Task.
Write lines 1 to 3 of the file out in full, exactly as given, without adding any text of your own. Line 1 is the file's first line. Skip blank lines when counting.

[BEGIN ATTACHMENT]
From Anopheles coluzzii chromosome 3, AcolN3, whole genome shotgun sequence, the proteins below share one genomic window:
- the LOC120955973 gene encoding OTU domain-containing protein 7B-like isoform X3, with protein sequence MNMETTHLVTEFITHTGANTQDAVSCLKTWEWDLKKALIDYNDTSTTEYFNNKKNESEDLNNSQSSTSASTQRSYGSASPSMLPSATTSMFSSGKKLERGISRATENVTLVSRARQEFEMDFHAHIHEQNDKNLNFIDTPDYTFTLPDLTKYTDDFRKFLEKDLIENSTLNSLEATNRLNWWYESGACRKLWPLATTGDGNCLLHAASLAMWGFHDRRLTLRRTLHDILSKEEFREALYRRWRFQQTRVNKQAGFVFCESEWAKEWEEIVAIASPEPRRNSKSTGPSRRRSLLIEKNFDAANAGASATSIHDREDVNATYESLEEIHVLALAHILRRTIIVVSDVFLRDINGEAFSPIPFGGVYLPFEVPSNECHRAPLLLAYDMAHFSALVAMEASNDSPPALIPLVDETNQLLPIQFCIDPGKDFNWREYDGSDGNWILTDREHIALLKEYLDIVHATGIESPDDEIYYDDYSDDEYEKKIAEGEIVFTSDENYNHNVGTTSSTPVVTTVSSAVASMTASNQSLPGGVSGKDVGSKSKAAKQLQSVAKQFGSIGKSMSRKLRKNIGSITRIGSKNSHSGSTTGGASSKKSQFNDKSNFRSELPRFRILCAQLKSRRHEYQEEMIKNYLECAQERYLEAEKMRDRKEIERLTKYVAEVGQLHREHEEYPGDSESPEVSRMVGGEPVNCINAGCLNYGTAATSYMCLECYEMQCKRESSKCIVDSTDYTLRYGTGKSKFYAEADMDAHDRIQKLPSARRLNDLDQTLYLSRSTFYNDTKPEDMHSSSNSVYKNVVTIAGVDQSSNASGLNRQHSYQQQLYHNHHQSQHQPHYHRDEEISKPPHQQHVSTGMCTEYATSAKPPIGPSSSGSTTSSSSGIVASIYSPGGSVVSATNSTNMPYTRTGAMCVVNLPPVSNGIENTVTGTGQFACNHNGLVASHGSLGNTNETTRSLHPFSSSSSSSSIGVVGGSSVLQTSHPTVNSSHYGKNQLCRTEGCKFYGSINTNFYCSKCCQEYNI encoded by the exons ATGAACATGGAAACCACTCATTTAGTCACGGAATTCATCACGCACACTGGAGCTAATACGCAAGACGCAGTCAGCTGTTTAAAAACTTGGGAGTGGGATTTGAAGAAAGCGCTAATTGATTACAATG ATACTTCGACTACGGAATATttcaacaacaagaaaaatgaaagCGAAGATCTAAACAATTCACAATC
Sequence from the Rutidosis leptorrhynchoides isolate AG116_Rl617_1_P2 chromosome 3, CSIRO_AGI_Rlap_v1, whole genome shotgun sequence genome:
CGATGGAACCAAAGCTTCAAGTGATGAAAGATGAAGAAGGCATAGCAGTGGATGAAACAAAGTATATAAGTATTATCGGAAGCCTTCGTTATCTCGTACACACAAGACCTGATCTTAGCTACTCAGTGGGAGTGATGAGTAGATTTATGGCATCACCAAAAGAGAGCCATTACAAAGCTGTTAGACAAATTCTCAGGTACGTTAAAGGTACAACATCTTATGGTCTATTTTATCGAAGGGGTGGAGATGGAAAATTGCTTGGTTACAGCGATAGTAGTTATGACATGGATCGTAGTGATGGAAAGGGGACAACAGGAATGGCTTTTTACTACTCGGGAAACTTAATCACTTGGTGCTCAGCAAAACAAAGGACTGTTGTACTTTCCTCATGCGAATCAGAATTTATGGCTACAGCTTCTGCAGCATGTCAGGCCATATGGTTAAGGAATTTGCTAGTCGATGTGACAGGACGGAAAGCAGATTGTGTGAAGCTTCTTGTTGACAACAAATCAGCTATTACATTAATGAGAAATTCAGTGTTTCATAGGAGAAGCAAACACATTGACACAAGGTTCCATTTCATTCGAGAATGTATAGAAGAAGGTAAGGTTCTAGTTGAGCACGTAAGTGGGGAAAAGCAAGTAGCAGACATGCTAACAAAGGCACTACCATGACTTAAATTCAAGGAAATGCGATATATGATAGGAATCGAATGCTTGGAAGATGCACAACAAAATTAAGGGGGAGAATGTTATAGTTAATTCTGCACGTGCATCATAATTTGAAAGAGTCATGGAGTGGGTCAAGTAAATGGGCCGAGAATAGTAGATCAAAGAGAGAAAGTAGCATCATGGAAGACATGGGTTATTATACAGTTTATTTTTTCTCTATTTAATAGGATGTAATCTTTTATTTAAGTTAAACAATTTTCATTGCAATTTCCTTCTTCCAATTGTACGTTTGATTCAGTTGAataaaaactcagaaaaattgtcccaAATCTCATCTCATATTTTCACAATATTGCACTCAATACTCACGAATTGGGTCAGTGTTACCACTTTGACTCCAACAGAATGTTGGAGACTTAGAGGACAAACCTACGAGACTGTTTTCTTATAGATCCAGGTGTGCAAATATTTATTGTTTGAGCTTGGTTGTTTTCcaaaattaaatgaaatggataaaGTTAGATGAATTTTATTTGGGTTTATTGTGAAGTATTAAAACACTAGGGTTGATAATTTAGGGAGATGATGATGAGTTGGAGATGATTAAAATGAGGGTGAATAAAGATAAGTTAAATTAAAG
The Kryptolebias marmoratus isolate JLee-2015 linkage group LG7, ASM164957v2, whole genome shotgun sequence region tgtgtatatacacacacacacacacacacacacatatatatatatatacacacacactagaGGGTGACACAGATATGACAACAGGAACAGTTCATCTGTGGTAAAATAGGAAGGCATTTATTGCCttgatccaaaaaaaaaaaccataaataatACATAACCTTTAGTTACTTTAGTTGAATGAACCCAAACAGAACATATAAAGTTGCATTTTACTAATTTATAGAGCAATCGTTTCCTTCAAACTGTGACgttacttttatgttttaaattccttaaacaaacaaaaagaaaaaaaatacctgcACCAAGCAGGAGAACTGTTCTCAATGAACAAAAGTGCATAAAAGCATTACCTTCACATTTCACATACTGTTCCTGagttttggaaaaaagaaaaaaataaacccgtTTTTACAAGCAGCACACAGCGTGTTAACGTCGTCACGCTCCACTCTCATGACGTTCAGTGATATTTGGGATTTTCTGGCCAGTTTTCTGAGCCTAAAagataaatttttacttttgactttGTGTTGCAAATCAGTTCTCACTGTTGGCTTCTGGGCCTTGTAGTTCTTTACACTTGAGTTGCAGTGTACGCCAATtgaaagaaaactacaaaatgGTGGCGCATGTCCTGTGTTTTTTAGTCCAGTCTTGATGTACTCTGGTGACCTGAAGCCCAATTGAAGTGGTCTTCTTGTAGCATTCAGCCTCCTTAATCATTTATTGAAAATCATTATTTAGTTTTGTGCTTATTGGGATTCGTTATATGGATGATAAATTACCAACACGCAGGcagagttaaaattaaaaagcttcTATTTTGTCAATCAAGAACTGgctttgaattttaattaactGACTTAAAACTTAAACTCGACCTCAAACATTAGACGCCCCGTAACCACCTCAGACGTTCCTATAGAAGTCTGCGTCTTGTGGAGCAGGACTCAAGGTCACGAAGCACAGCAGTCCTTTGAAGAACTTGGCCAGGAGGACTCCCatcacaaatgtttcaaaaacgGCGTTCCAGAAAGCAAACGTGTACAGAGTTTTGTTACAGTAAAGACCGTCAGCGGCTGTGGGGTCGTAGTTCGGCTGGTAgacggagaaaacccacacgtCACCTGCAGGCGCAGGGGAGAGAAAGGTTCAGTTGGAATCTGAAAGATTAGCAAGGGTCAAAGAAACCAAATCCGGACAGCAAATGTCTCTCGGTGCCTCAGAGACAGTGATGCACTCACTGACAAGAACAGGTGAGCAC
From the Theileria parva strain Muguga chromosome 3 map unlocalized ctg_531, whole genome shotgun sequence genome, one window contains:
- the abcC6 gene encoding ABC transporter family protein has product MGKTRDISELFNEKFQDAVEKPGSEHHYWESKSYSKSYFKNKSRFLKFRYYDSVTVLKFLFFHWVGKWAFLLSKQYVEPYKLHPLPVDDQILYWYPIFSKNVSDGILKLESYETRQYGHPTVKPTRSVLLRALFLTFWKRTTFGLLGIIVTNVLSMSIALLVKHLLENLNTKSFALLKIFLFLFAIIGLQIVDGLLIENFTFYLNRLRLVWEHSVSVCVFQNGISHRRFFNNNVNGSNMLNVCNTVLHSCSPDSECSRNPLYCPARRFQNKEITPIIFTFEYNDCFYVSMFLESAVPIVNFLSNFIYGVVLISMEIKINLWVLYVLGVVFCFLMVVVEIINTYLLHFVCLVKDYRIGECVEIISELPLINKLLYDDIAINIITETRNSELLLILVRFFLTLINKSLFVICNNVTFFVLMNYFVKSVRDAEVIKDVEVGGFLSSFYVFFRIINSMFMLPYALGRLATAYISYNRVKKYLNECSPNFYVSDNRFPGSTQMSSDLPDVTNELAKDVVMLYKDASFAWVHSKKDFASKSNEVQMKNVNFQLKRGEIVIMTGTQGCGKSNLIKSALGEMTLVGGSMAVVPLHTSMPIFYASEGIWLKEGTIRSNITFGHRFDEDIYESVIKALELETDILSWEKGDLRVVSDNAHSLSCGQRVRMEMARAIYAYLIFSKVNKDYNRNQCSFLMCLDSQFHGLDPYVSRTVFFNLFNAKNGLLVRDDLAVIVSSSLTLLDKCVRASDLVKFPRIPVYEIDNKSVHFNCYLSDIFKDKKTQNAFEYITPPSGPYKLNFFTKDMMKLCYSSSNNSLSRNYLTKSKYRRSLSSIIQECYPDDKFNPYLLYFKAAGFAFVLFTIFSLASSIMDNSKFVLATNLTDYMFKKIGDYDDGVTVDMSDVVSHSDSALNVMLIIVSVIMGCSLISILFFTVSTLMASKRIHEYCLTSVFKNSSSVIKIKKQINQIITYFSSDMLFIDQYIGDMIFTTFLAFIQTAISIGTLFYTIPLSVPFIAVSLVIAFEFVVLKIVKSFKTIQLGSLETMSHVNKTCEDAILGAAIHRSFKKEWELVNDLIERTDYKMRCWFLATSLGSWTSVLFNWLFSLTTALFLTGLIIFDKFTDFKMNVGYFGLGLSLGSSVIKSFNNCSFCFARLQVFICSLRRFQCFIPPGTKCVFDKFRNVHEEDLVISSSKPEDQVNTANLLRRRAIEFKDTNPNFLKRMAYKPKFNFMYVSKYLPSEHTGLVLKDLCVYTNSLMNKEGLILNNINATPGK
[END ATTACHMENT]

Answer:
From Anopheles coluzzii chromosome 3, AcolN3, whole genome shotgun sequence, the proteins below share one genomic window:
- the LOC120955973 gene encoding OTU domain-containing protein 7B-like isoform X3, with protein sequence MNMETTHLVTEFITHTGANTQDAVSCLKTWEWDLKKALIDYNDTSTTEYFNNKKNESEDLNNSQSSTSASTQRSYGSASPSMLPSATTSMFSSGKKLERGISRATENVTLVSRARQEFEMDFHAHIHEQNDKNLNFIDTPDYTFTLPDLTKYTDDFRKFLEKDLIENSTLNSLEATNRLNWWYESGACRKLWPLATTGDGNCLLHAASLAMWGFHDRRLTLRRTLHDILSKEEFREALYRRWRFQQTRVNKQAGFVFCESEWAKEWEEIVAIASPEPRRNSKSTGPSRRRSLLIEKNFDAANAGASATSIHDREDVNATYESLEEIHVLALAHILRRTIIVVSDVFLRDINGEAFSPIPFGGVYLPFEVPSNECHRAPLLLAYDMAHFSALVAMEASNDSPPALIPLVDETNQLLPIQFCIDPGKDFNWREYDGSDGNWILTDREHIALLKEYLDIVHATGIESPDDEIYYDDYSDDEYEKKIAEGEIVFTSDENYNHNVGTTSSTPVVTTVSSAVASMTASNQSLPGGVSGKDVGSKSKAAKQLQSVAKQFGSIGKSMSRKLRKNIGSITRIGSKNSHSGSTTGGASSKKSQFNDKSNFRSELPRFRILCAQLKSRRHEYQEEMIKNYLECAQERYLEAEKMRDRKEIERLTKYVAEVGQLHREHEEYPGDSESPEVSRMVGGEPVNCINAGCLNYGTAATSYMCLECYEMQCKRESSKCIVDSTDYTLRYGTGKSKFYAEADMDAHDRIQKLPSARRLNDLDQTLYLSRSTFYNDTKPEDMHSSSNSVYKNVVTIAGVDQSSNASGLNRQHSYQQQLYHNHHQSQHQPHYHRDEEISKPPHQQHVSTGMCTEYATSAKPPIGPSSSGSTTSSSSGIVASIYSPGGSVVSATNSTNMPYTRTGAMCVVNLPPVSNGIENTVTGTGQFACNHNGLVASHGSLGNTNETTRSLHPFSSSSSSSSIGVVGGSSVLQTSHPTVNSSHYGKNQLCRTEGCKFYGSINTNFYCSKCCQEYNI encoded by the exons ATGAACATGGAAACCACTCATTTAGTCACGGAATTCATCACGCACACTGGAGCTAATACGCAAGACGCAGTCAGCTGTTTAAAAACTTGGGAGTGGGATTTGAAGAAAGCGCTAATTGATTACAATG ATACTTCGACTACGGAATATttcaacaacaagaaaaatgaaagCGAAGATCTAAACAATTCACAATC
Sequence from the Rutidosis leptorrhynchoides isolate AG116_Rl617_1_P2 chromosome 3, CSIRO_AGI_Rlap_v1, whole genome shotgun sequence genome: